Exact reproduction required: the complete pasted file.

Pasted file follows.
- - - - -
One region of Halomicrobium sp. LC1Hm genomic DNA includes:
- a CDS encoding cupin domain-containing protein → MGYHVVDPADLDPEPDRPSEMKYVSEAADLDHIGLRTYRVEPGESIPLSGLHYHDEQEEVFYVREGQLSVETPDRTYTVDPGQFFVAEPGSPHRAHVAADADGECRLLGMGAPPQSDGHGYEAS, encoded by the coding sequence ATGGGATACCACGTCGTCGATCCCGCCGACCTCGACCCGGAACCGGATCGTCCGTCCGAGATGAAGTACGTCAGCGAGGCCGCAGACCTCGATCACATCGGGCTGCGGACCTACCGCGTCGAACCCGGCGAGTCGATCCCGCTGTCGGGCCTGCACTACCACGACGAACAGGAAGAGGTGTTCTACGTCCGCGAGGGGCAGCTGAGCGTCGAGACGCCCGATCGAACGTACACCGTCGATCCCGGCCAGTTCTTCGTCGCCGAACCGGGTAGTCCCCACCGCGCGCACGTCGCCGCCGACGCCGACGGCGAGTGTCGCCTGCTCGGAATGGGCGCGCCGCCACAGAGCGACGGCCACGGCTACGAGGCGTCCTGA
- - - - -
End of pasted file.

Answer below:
One region of Halomicrobium sp. LC1Hm genomic DNA includes:
- a CDS encoding cupin domain-containing protein → MGYHVVDPADLDPEPDRPSEMKYVSEAADLDHIGLRTYRVEPGESIPLSGLHYHDEQEEVFYVREGQLSVETPDRTYTVDPGQFFVAEPGSPHRAHVAADADGECRLLGMGAPPQSDGHGYEAS, encoded by the coding sequence ATGGGATACCACGTCGTCGATCCCGCCGACCTCGACCCGGAACCGGATCGTCCGTCCGAGATGAAGTACGTCAGCGAGGCCGCAGACCTCGATCACATCGGGCTGCGGACCTACCGCGTCGAACCCGGCGAGTCGATCCCGCTGTCGGGCCTGCACTACCACGACGAACAGGAAGAGGTGTTCTACGTCCGCGAGGGGCAGCTGAGCGTCGAGACGCCCGATCGAACGTACACCGTCGATCCCGGCCAGTTCTTCGTCGCCGAACCGGGTAGTCCCCACCGCGCGCACGTCGCCGCCGACGCCGACGGCGAGTGTCGCCTGCTCGGAATGGGCGCGCCGCCACAGAGCGACGGCCACGGCTACGAGGCGTCCTGA